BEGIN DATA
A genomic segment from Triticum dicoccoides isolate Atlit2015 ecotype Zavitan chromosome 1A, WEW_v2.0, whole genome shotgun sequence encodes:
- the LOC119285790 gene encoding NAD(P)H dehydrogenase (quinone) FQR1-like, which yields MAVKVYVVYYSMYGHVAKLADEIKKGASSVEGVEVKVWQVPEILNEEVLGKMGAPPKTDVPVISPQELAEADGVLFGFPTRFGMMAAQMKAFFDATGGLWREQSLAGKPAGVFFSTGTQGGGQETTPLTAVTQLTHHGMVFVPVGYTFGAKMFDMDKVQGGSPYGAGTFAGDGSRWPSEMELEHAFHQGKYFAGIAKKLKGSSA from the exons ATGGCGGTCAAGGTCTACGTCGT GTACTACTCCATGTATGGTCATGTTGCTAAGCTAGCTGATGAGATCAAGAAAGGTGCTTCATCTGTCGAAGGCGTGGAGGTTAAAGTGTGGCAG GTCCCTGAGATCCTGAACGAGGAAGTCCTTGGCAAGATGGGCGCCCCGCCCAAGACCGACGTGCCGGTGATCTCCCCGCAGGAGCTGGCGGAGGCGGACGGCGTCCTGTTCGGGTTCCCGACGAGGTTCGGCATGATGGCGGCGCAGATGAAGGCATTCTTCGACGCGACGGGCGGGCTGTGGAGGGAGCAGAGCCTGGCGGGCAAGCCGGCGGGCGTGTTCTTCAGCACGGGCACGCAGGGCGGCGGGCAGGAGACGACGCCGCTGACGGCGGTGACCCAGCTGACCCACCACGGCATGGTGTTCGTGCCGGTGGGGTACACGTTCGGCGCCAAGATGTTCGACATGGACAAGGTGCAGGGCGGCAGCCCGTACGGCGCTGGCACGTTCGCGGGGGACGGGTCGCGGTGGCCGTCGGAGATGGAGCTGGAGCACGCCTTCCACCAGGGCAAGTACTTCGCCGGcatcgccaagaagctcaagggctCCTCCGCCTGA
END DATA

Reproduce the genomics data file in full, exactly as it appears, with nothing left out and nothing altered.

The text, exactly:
A genomic segment from Triticum dicoccoides isolate Atlit2015 ecotype Zavitan chromosome 1A, WEW_v2.0, whole genome shotgun sequence encodes:
- the LOC119285790 gene encoding NAD(P)H dehydrogenase (quinone) FQR1-like, which yields MAVKVYVVYYSMYGHVAKLADEIKKGASSVEGVEVKVWQVPEILNEEVLGKMGAPPKTDVPVISPQELAEADGVLFGFPTRFGMMAAQMKAFFDATGGLWREQSLAGKPAGVFFSTGTQGGGQETTPLTAVTQLTHHGMVFVPVGYTFGAKMFDMDKVQGGSPYGAGTFAGDGSRWPSEMELEHAFHQGKYFAGIAKKLKGSSA from the exons ATGGCGGTCAAGGTCTACGTCGT GTACTACTCCATGTATGGTCATGTTGCTAAGCTAGCTGATGAGATCAAGAAAGGTGCTTCATCTGTCGAAGGCGTGGAGGTTAAAGTGTGGCAG GTCCCTGAGATCCTGAACGAGGAAGTCCTTGGCAAGATGGGCGCCCCGCCCAAGACCGACGTGCCGGTGATCTCCCCGCAGGAGCTGGCGGAGGCGGACGGCGTCCTGTTCGGGTTCCCGACGAGGTTCGGCATGATGGCGGCGCAGATGAAGGCATTCTTCGACGCGACGGGCGGGCTGTGGAGGGAGCAGAGCCTGGCGGGCAAGCCGGCGGGCGTGTTCTTCAGCACGGGCACGCAGGGCGGCGGGCAGGAGACGACGCCGCTGACGGCGGTGACCCAGCTGACCCACCACGGCATGGTGTTCGTGCCGGTGGGGTACACGTTCGGCGCCAAGATGTTCGACATGGACAAGGTGCAGGGCGGCAGCCCGTACGGCGCTGGCACGTTCGCGGGGGACGGGTCGCGGTGGCCGTCGGAGATGGAGCTGGAGCACGCCTTCCACCAGGGCAAGTACTTCGCCGGcatcgccaagaagctcaagggctCCTCCGCCTGA